Bullying has been part of children’s lives for a long time. But the recent trend of cyber-bullying with some resorting to suicide has sparked concern in Dutch society more than ever. The theme was recently picked up on by television broadcasters – both public and commercial. As the public broadcaster hosted an ‘anti-bullying night’, focusing on cyber-bullying, the commercial broadcaster’s show caused major controversy, even before the airing of the first episode.
‘Project P: Stop het pesten’ (Pesten is Dutch for bullying) provides high school victims of bullying with a hidden camera, in order to show the severity of what they are exposed to in school. It is expected that the footage will be used to confront the bullies at a later stage in order to make them realise the severity of their actions. Three high schools protested against hidden camera footage shot on their territory being used, while controversy about the programme emerged before the first episode airs later this month. The three schools argue that the hidden cameras violate their students’ privacy. This argument was dismissed by a number of Dutch celebrities and public figures, victims of bullying themselves in their youth – they argue that the bullies’ acts are too severe to protect their privacy. The debate has proven sensitive, as many victims of bullying still feel the effects years after the bullying stopped.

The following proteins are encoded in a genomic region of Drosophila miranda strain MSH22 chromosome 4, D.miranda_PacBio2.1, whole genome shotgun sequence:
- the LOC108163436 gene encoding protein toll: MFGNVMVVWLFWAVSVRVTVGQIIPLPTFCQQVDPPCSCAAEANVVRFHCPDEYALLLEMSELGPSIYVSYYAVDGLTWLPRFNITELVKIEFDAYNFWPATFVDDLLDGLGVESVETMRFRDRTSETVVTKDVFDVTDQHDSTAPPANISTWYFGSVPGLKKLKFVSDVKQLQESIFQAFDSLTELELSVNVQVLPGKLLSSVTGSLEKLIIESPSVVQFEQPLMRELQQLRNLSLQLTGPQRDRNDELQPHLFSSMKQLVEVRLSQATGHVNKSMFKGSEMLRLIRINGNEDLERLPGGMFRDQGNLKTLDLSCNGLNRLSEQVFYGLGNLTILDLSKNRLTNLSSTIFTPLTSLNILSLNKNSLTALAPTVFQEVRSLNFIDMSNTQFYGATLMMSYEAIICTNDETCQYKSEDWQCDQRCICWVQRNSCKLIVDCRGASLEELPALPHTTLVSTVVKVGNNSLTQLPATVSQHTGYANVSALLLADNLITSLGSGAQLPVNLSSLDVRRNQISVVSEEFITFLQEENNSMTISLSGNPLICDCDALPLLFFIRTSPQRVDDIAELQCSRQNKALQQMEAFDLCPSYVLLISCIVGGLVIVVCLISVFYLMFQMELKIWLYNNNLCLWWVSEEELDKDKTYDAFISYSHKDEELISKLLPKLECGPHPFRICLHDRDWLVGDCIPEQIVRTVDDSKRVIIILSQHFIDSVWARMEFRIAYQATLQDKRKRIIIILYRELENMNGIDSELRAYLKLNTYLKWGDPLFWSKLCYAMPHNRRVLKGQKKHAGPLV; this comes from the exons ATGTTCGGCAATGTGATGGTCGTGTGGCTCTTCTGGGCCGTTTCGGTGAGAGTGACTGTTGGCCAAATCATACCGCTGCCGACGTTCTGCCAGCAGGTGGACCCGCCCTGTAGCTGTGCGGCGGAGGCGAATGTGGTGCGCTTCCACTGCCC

Project P is RTL Nederland’s second programme on bullying in a few years. The broadcaster started its other show, Gepest (Bullied), a few years ago. The show focused on adults who had been bullied in the past – usually, during high school. As the victims told their stories, the show built up to the climax: would the bullies agree to a confrontation, and how would this go down? Usually, the victims were looking for some recognition and some answers – and perhaps even a chance to forgive the bullies. Since Gepest focused on past bullying and centered around adults, there was no reason for widespread controversy. RTL’s new show on the other hand aims at tackling the problem as it unfolds.
RTL Nederland claims it has only good intentions – confronting the bullies might help change or even end their behavior and create a saver environment for the bullied children. But critics argue that the way bullying is dealt with in this show, does not do justice to the complexity of the problem – and it remains to be seen if the show renders the desired effect.
Since the broadcaster made no promise of leaving the hidden camera footage out of its shows, one of the schools went to court, claiming the footage is sensationalist. Experts seem to agree, and argue that it is not sure whether the bullies will end their behavior after being confronted with their actions. Even if they will render a positive effect, experts argue that it is debatable if the improvement will last. The experts’ concerns are underlined by recent claims of bullying increasing instead of decreasing because of the programme: one of the victims claims he has suffered even more from his bullies than before RTL tried to stop the actions of his fellow students.
As the airing of the first episode approaches shortly after Easter, the court ruling is still pending. Despite criticism of their methods, RTL’s producers can be happy about one thing – they’ve rekindled the debate about bullying once again.
By Lisanne Oldekamp
Photo credit: Fabio Bruna